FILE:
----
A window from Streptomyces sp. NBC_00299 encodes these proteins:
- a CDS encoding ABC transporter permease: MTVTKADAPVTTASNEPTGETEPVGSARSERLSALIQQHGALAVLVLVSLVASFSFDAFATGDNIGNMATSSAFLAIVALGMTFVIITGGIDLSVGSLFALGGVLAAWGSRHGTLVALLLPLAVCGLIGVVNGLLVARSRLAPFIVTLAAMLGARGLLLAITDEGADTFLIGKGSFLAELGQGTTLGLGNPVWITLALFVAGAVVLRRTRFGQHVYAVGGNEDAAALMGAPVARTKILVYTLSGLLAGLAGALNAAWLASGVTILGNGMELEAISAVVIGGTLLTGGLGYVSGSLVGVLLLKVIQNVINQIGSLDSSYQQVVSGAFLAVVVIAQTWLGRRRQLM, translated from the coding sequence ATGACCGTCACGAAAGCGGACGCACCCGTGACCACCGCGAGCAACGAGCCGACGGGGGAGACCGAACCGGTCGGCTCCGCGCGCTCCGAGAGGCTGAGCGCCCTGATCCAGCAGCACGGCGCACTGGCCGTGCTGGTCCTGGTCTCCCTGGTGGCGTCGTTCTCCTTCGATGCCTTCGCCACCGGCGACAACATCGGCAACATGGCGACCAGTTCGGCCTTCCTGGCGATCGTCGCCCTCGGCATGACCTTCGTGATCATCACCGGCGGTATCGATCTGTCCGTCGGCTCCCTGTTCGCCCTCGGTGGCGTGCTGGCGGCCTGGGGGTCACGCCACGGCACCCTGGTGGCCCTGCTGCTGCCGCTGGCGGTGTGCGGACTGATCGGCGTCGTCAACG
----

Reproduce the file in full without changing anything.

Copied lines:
A window from Streptomyces sp. NBC_00299 encodes these proteins:
- a CDS encoding ABC transporter permease: MTVTKADAPVTTASNEPTGETEPVGSARSERLSALIQQHGALAVLVLVSLVASFSFDAFATGDNIGNMATSSAFLAIVALGMTFVIITGGIDLSVGSLFALGGVLAAWGSRHGTLVALLLPLAVCGLIGVVNGLLVARSRLAPFIVTLAAMLGARGLLLAITDEGADTFLIGKGSFLAELGQGTTLGLGNPVWITLALFVAGAVVLRRTRFGQHVYAVGGNEDAAALMGAPVARTKILVYTLSGLLAGLAGALNAAWLASGVTILGNGMELEAISAVVIGGTLLTGGLGYVSGSLVGVLLLKVIQNVINQIGSLDSSYQQVVSGAFLAVVVIAQTWLGRRRQLM, translated from the coding sequence ATGACCGTCACGAAAGCGGACGCACCCGTGACCACCGCGAGCAACGAGCCGACGGGGGAGACCGAACCGGTCGGCTCCGCGCGCTCCGAGAGGCTGAGCGCCCTGATCCAGCAGCACGGCGCACTGGCCGTGCTGGTCCTGGTCTCCCTGGTGGCGTCGTTCTCCTTCGATGCCTTCGCCACCGGCGACAACATCGGCAACATGGCGACCAGTTCGGCCTTCCTGGCGATCGTCGCCCTCGGCATGACCTTCGTGATCATCACCGGCGGTATCGATCTGTCCGTCGGCTCCCTGTTCGCCCTCGGTGGCGTGCTGGCGGCCTGGGGGTCACGCCACGGCACCCTGGTGGCCCTGCTGCTGCCGCTGGCGGTGTGCGGACTGATCGGCGTCGTCAACG